Just as the ancient manna sustained the ancient Jews in their journey through the desert, so now Christ, our true and perfect manna, sustains us on our journey through the desert of this world to the Promised Land of Heaven.
Why is this manna, who is Christ, called hidden? It is “hidden because its truth is accessed and seen only through faith. To the worldly, the Eucharist seems nothing more than a wafer and some wine, but to the faithful, Christ is seen, whole and entire. St. Thomas Aquinas wrote,
I adore you devoutly, Godhead unseen, who truly lies hidden under these sacramental forms…. Sight, taste, and touch all fail, but only the hearing is safely believed; I believe whatever the Son of God has said, and nothing can be truer that the word of Truth Himself …. Jesus I look on your veiled presence and I pray that what I so ardently long for may come to pass, and that I may see your face unveiled and be happy in the vision of your glory(selected verses from Adoro Te Devote).
So, this hidden manna, Christ Himself, is given to us! Though hidden to earthly eyes, His true presence is grasped through faith.
… and I will give him a white stone, with a new name written on the stone that no one knows except the one who receives it.
The most likely historical reference here is to the ancient practice of issuing admission stones, sometimes called tessera hospitalis (hospitality stones) that functioned much like admission tickets do today. A hospitality stone was a small stone with some markings on it, which gave to its possessor admission to an event or gave him a claim of hospitality from the one who had given it. That it is called white is a reference more to its brightness than its color. The Greek word is λευκός (leukos), which means lightsome, bright, shining, or dazzling. One might think of a shining pearl or diamond.
There is a theory among some scholars that the glistening stone may also be akin to the Urim and Thummim, white and black stones worn by the high priest behind the square breastplate. The breastplate of the high priest was square and had twelve jewels (see depiction above). On each of these jewels was written the name of one of the tribes of Israel. The mysteries surrounding Urim and Thummim stones are many but seem associated with blessing or curse and with determining outcomes or seeking God’s will. The Urim may have been a diamond, as no diamond appears on the front of the breastplate. It is said that on it a name was written and only the high priest knew what this secret, unutterable name was. Most think it must have been the name Yahweh, the ineffable Name of God.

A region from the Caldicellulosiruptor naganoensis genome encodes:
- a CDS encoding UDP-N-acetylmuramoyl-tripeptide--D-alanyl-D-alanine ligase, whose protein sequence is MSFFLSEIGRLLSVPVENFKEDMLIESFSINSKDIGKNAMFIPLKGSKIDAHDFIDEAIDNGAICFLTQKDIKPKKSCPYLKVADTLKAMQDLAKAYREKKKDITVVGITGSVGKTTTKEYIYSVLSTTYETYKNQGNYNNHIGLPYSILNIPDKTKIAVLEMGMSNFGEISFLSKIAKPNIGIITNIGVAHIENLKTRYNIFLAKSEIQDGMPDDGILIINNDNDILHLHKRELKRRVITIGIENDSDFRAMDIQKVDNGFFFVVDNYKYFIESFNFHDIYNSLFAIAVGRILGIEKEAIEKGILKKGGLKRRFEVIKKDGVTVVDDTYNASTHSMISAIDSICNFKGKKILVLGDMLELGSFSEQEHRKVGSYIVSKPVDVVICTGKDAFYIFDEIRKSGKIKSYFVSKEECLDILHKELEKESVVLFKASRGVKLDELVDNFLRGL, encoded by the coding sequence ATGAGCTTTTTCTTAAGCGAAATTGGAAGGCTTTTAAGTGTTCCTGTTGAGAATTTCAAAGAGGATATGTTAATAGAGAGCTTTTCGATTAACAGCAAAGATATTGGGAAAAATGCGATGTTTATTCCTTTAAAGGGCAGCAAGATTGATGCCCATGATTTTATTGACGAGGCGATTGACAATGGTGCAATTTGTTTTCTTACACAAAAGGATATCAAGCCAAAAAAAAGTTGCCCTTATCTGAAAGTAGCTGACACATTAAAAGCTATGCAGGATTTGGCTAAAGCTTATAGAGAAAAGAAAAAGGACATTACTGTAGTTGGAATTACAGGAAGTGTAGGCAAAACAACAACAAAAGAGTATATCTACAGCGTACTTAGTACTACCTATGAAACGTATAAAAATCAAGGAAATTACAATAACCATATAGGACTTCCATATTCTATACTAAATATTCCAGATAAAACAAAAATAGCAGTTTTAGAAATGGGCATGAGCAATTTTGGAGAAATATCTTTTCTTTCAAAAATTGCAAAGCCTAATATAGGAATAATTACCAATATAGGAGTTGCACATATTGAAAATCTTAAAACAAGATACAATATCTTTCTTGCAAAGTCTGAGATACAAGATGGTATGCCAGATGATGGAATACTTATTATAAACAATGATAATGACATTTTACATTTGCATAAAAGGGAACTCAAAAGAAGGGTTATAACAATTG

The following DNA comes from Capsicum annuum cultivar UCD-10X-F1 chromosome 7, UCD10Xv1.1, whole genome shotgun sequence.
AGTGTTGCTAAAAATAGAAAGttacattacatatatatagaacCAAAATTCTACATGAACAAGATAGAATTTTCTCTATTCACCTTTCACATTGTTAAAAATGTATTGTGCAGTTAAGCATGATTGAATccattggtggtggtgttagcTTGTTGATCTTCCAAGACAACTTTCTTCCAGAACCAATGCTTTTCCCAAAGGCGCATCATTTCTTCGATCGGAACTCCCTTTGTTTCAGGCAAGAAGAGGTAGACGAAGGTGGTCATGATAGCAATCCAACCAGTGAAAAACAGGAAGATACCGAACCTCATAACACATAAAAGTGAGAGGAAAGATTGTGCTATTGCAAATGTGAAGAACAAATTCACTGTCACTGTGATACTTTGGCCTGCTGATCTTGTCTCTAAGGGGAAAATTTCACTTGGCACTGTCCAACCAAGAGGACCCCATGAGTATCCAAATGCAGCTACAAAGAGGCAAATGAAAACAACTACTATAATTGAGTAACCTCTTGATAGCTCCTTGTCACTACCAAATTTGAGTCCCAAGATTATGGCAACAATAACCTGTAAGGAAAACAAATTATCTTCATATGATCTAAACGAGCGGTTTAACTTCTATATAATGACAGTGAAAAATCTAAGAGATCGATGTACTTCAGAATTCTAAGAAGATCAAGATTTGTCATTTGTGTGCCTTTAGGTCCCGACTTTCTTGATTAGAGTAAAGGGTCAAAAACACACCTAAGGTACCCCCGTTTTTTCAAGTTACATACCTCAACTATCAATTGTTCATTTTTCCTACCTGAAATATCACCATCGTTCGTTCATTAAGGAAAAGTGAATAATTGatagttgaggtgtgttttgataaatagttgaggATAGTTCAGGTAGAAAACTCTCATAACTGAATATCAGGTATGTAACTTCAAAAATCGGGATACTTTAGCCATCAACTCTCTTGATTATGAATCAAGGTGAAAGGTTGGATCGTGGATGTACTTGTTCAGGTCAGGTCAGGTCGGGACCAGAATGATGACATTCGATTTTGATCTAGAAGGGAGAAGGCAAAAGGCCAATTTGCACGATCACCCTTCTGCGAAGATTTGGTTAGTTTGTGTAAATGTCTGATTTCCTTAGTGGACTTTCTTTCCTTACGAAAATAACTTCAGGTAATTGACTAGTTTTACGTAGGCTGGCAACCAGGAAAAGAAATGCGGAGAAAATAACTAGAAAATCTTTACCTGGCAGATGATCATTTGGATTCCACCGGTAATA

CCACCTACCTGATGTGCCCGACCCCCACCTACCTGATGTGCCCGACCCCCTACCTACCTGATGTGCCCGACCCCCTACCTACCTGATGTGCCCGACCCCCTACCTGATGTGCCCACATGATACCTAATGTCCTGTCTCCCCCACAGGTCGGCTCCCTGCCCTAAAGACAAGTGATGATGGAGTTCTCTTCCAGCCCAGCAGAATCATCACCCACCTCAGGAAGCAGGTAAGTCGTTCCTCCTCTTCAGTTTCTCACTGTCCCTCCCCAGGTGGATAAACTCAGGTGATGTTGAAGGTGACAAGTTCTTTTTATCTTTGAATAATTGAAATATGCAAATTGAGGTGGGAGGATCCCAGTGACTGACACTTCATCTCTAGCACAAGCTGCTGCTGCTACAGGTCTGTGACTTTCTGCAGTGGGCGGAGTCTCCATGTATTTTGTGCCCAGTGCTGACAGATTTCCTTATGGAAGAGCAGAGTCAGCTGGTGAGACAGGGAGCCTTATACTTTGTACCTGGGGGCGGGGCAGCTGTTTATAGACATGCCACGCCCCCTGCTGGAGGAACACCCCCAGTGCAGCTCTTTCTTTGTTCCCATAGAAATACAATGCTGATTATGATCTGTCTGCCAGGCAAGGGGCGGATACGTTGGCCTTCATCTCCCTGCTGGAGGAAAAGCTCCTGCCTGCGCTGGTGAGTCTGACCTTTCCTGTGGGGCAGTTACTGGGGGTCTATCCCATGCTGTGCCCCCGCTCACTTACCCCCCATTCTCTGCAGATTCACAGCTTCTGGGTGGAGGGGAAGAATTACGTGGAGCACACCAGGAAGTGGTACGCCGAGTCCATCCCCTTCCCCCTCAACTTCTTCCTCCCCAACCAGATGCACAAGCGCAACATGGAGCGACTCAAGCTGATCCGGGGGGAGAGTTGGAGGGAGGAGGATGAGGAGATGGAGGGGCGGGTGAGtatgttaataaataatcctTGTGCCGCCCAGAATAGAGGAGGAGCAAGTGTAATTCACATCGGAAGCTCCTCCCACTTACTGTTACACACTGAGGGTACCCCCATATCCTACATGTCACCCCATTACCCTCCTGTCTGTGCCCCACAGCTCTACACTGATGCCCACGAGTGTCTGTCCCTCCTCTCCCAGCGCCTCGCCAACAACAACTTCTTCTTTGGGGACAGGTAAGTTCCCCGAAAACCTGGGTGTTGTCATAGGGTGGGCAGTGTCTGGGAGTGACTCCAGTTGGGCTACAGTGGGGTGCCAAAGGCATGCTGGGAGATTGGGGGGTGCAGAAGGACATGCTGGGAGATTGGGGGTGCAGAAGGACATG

But what is this “new” name spoken of in this text? Many suggest that it is some special or hidden name that God has for us who bear the stone. However, the text does not say that the name pertains to us and, if the historical reference to the Urim has any hold, the name likely refers to the Lord. Further, Revelation 3:12 says of those who overcome this world: “I will write upon him the name of my God…I will write upon him my new name.”So, it is not likely a new name by which to call us, but rather the Name of the Lord God.
How is the name new? In one sense it could be that we understand God’s holy Name in a new manner, but contextually, “my new name,” seems to refer to Jesus, and Jesus is Lord! Of this Name, the Book of Revelation is full:
He has eyes like blazing fire, and many royal crowns on His head. He has a name written on Him that only He Himself knows(Revelation 19:12).
And He has a name written on His robe and on His thigh: King of kings and Lord of lords(Revelation 19:16).
And they shall see his face and his name shall be on their foreheads(Rev 22:4).
Only the Lord fully knows His name, for in the ancient world a name pointed to the deep mystery of a person. We are privileged to receive the Name of Jesus as members of His Body. The text speaks to us in hope that as we are more fully immersed in Christ as a member of His Body we shall come to know ever more deeply the glory of the Name of Jesus and understand that there is no other name given to us by which we can be saved. There is power and deliverance in the Name of Jesus, and He shares this name with us, bestowing on us Himself, the Hidden Manna, the stone glistening with His beauty, glory, and clarity. Blessed be the Name of Jesus!
Such a rich meaning in such a brief antiphon from Corpus Christi!
I will give to the one who is victorious the hidden bread and a new name(Antiphon 1 from Lauds).